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The title may be too general. I am benchmarking the following 2 statements on a large vector<unsigned> v:

sort(v.begin(), v.end(), l);

sort(v.begin(), v.end(), [](unsigned a, unsigned b) { return l(a, b); });

where l is defined as

bool l(unsigned a, unsigned b) { return a < b; }

The result surprises me: the second is as fast as sort(v.begin(), v.end()); or sort(v.begin(), v.end(), std::less<>()); while the first is significantly slower.

My question is why wrapping the function in a lambda speeds up the program.

Moreover, sort(v.begin(), v.end(), [](unsigned a, unsigned b) { return l(b, a); }); is as fast, too.

Related code:

#include <iostream>
#include <vector>
#include <chrono>
#include <random>
#include <functional>
#include <algorithm>

using std::cout;
using std::endl;
using std::vector;

bool l(unsigned a, unsigned b) { return a < b; };

int main(int argc, char** argv)
{
    auto random = std::default_random_engine();
    vector<unsigned> d;
    for (unsigned i = 0; i < 100000000; ++i)
        d.push_back(random());
    auto t0 = std::chrono::high_resolution_clock::now();
    std::sort(d.begin(), d.end());
    auto t1 = std::chrono::high_resolution_clock::now();
    cout << std::chrono::duration_cast<std::chrono::nanoseconds>(t1 - t0).count() << endl;


    d.clear();
    for (unsigned i = 0; i < 100000000; ++i)
        d.push_back(random());
    t0 = std::chrono::high_resolution_clock::now();
    std::sort(d.begin(), d.end(), l);
    t1 = std::chrono::high_resolution_clock::now();
    cout << std::chrono::duration_cast<std::chrono::nanoseconds>(t1 - t0).count() << endl;

    d.clear();
    for (unsigned i = 0; i < 100000000; ++i)
        d.push_back(random());
    t0 = std::chrono::high_resolution_clock::now();
    std::sort(d.begin(), d.end(), [](unsigned a, unsigned b) {return l(a, b); });
    t1 = std::chrono::high_resolution_clock::now();
    cout << std::chrono::duration_cast<std::chrono::nanoseconds>(t1 - t0).count() << endl;
    return 0;
}

Tested on both g++ and MSVC.

Update:

I found that the lambda version generate exactly same assembly code as default one (sort(v.begin(), v.end())), while the one using a function is different. But I do not know assembly and thus can't do more.

0
4

sort is potentially a big function, so it's usually not inlined. Therefore, it is compiled alone. Consider sort:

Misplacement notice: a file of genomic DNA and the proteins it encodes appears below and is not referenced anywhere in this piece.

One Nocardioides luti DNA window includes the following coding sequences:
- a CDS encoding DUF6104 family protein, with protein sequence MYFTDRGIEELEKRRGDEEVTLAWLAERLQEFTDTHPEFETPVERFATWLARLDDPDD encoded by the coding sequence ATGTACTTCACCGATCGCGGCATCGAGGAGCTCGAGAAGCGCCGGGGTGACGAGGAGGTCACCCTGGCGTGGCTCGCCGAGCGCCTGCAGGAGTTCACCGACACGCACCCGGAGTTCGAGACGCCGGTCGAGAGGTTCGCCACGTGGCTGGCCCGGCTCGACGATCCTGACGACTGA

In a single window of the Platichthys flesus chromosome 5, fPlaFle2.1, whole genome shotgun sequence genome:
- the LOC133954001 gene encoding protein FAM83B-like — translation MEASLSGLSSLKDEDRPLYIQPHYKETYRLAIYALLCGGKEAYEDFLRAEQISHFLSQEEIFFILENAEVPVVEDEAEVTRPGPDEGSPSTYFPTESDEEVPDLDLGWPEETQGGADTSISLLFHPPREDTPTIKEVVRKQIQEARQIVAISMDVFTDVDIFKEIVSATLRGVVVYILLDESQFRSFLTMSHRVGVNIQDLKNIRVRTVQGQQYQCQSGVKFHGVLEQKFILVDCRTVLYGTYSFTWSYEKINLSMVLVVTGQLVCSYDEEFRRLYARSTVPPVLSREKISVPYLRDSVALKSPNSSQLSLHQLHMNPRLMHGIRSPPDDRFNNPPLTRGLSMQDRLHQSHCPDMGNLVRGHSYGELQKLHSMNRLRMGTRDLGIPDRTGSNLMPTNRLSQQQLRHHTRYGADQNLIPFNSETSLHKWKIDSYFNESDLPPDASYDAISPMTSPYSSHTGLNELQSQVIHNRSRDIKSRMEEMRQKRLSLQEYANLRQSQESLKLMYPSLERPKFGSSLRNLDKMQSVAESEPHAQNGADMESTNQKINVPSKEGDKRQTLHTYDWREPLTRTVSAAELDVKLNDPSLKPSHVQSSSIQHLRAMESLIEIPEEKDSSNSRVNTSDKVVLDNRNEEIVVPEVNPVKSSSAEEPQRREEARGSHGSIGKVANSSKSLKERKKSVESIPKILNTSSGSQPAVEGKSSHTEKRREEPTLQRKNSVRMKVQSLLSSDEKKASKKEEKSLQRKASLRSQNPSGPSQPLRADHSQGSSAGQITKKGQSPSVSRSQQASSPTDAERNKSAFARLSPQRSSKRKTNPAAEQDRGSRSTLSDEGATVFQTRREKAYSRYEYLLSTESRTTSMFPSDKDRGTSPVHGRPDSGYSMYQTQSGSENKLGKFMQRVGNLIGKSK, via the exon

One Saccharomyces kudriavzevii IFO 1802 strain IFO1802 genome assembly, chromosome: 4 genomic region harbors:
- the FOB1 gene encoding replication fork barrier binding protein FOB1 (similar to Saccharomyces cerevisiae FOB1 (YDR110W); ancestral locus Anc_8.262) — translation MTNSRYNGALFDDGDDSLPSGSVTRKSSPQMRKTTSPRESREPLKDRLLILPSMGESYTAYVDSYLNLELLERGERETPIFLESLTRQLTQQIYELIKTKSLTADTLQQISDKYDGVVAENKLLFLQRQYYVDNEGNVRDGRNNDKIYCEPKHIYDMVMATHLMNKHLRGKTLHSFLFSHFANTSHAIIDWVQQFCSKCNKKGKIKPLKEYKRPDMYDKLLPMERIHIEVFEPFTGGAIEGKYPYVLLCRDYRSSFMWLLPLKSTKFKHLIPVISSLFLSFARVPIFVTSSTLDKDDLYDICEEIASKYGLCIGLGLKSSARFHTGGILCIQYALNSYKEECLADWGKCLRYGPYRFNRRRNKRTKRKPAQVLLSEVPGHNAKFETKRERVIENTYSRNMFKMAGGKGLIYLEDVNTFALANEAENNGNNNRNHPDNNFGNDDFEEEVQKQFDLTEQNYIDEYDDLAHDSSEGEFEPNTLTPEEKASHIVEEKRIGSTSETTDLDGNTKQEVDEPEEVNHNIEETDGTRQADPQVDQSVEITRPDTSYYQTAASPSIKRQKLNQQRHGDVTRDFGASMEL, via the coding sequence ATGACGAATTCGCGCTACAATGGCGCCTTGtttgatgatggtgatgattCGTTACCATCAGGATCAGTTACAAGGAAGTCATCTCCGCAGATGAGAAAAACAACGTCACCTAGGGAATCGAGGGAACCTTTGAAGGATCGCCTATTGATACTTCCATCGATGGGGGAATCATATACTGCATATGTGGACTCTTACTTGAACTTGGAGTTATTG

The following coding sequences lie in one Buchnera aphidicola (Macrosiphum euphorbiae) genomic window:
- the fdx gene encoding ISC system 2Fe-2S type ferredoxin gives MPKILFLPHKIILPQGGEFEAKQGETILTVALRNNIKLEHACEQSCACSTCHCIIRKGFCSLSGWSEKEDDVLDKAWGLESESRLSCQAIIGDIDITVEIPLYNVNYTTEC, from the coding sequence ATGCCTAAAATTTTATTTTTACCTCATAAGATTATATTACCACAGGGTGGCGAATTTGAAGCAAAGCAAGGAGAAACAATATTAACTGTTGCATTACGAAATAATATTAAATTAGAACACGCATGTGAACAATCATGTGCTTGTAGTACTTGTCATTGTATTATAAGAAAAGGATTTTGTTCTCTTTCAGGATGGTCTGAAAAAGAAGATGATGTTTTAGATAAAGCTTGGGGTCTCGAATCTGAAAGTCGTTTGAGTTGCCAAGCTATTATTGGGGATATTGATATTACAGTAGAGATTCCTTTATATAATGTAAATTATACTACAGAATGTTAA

template <typename RanIt, typename Pred>
void sort(RanIt, RanIt, Pred)
{
}

If Pred is bool (*)(unsigned, unsigned), there is no way to inline the function — a function pointer type cannot uniquely identify a function. There is only one sort<It, It, bool (*)(unsigned, unsigned)>, and it is invoked by all calls with different function pointers. The user passes l to the function, but that's just processed as an ordinary argument. It is therefore impossible to inline the call.

If Pred is a lambda, it is trivial to inline the function call — the lambda type uniquely identifies a function. Every call to this instantiation of sort invoke the same (lambda) function, so we don't have the problem for function pointers. The lambda itself contains a direct call to l, which is also easy to inline. Therefore, the compiler inlines all function calls and generate the same code as a no-predicate sort.


The case with a function closure type (std::less<>) is similar: the behavior of calling a std::less<> is fully known when compiling sort, so inlining is trivial.

8
  • Sorry I don't quite understand. What do you mean by "If Pred is a lambda, it is trivial to inline the function call"? Does that mean the comparison is compiled within the function sort?
    – user
    Sep 7 '19 at 7:28
  • @user The reason is given after the dash symbol "—": the lambda type uniquely identifies a function.
    – L. F.
    Sep 7 '19 at 7:29
  • @ L. F. Does that mean the comparison is compiled within the function sort?
    – user
    Sep 7 '19 at 7:30
  • @user When the template is instantiated, the compiler obviously is aware of the types used to instantiate it (the lambda type), so yeah, you are right
    – L. F.
    Sep 7 '19 at 7:31
  • But according to the assembly, it's not the case. Thay are:std::_Sort_unchecked<unsigned int *,std::less<void> > (07FF7873F1D50h) for the no-pred one, std::_Sort_unchecked<unsigned int *,bool (__cdecl*)(unsigned int,unsigned int)> (07FF7873F17D0h) for the function, and std::_Sort_unchecked<unsigned int *,<lambda_53300caec326e2a90729d913f36311e2> > (07FF7873F1A80h) for the lambda
    – user
    Sep 7 '19 at 7:33

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